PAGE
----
I invited people with disabilities, families of people with disabilities, and those that care for the disabled and people around Ohio to give a statement or two about the caregiver crisis and how it affected them. I drew and painted people into my piece and gave each person a speech bubble to share their thoughts. 

This piece, painted with diversity and inclusivity in mind, honors the voices of Ohioans who want to live and thrive in the community of their choice as defined under the Supreme Court Olmsted Decision. Without caregivers, we face the unjust path to institutionalization. 

This piece also addresses the systemic problems that drive out caregivers and reminds people that this caregiver crisis is a human rights issue. The Supreme Court’s Olmsted Decision says we have the right to live in our community with the necessary supports possible, yet we are denied this because our state won’t invest in this workforce and as the baby boomer generation gets older the need for it becomes greater. Who will care for them? Who will care for you? Many people are one accident or injury away from needing a caregiver. The voices in my art piece speak loud and clear – Ohio must form a plan!

Art and advocacy. This is how I addressed what isn’t being said or printed or broadcasted. Art can ultimately be a powerful tool to bring attention to issues so people, the media, and leaders can advance this dialogue.  

Alicia Hopkins is a disabled advocate from Ohio. She was the 2018 Arts Alive Community Outreach Award Recipient and applauded as an Unsung Hero in the Beacon Journal in 2019. Some of her projects include founding the Art Speaks All Abilities Art Expo, Art Speaks Ohio Art Supply Program, the Poetry4All Initiative, and the Art of Christmas. Alicia has a Bachelor of Arts from Malone University and has written numerous articles on disability rights, arts advocacy, and accessibility. Additionally, she has been involved with Akron Cultural Plan, is a former board member for the Center for Applied Drama and Autism and Art Sparks. She enjoys genealogy, writing poetry, dance, and visual arts. You can follow Alicia’s work at @ArtSpeaksAudacity2Advocate and watch a video about her artwork on the Ohio Caregiver Crisis here.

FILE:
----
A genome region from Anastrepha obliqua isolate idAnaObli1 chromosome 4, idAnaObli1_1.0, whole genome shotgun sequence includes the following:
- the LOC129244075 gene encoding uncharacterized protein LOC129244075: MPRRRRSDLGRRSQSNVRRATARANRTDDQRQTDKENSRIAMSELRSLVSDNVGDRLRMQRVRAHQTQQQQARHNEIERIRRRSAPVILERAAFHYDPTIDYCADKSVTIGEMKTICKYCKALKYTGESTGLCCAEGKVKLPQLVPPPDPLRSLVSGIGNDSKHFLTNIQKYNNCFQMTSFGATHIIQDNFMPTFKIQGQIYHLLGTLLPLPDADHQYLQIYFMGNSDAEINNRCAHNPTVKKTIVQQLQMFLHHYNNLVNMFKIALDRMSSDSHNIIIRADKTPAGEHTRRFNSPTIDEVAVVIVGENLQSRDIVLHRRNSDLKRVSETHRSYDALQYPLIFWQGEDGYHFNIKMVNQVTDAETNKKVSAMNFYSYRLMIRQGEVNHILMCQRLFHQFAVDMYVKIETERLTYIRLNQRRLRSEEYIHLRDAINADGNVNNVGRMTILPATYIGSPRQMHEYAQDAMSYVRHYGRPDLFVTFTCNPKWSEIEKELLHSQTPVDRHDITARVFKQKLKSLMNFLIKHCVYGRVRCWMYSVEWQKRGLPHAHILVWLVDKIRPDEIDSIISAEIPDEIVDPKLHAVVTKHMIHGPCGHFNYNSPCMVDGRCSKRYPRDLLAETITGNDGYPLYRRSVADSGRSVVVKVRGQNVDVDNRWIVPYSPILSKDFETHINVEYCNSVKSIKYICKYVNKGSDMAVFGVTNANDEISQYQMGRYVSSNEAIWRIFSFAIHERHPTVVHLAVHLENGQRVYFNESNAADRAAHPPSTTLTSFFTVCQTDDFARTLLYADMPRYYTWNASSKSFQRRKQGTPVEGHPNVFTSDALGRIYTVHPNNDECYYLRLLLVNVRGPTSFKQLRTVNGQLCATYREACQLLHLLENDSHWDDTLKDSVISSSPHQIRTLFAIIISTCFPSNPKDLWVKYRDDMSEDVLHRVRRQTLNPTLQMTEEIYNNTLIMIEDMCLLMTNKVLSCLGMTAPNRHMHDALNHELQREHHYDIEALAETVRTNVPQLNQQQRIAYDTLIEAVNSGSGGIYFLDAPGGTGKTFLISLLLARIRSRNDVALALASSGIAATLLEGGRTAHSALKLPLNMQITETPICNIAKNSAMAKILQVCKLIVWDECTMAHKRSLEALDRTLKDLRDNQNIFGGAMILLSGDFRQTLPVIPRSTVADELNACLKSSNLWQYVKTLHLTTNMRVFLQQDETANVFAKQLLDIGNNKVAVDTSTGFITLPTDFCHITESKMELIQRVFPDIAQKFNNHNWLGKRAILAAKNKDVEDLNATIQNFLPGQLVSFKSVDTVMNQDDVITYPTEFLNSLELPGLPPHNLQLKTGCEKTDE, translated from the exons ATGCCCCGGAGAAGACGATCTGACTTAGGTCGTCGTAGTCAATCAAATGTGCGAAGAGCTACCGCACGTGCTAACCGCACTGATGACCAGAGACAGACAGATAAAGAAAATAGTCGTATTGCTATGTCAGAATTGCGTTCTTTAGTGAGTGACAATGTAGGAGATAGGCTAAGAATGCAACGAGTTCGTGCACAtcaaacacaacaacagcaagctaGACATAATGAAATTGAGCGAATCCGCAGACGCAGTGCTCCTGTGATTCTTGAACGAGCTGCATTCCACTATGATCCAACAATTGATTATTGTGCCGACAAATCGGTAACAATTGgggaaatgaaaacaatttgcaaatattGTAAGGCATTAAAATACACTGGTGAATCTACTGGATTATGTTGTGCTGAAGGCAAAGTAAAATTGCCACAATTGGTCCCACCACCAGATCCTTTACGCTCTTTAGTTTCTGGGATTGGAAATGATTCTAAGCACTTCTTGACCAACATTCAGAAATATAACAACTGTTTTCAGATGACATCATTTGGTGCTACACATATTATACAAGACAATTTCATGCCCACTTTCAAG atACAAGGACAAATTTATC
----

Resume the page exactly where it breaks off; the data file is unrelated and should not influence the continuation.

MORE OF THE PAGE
Main image: Flamingo red road with people of different backgrounds, cultures and genders some old and some young. People with disabilities and able-bodied people, caregivers and family members. Some of people have mobility devices walkers, white canes, wheelchairs, and canes. There are people all around each with a speech bubble describing the caregiver crisis. Some of them say “pay a living wage”, “caregiver crisis is human rights issue”, “grandma wants to stay home but there are no caregivers”, “PCA shortage” and much more. There is green grass also, green and yellow grass. A human heart in middle of four canvases. Two hands overcast a city that are black brown and white and a hand comes in from the left of the bottom canvas. There is mention of this crisis being in hospitals, nursing homes, developmental centers, and in relation to community waivers. There is a court house representing the Supreme Court. An Ohio map reminds Ohioians to follow the Olmstead decision. Speech bubbles explain what imagined care might be like. The bottom lower corner has more about the crisis in nursing homes and the challenges of the pandemic, including visiting restrictions and staffing shortages. A cemetery is depicted and at the bottom, there are advocates/protestors with signs that read “our homes not nursing homes!”, “pay homeware workers a living wage!”, and also some providers and family members sharing their thoughts.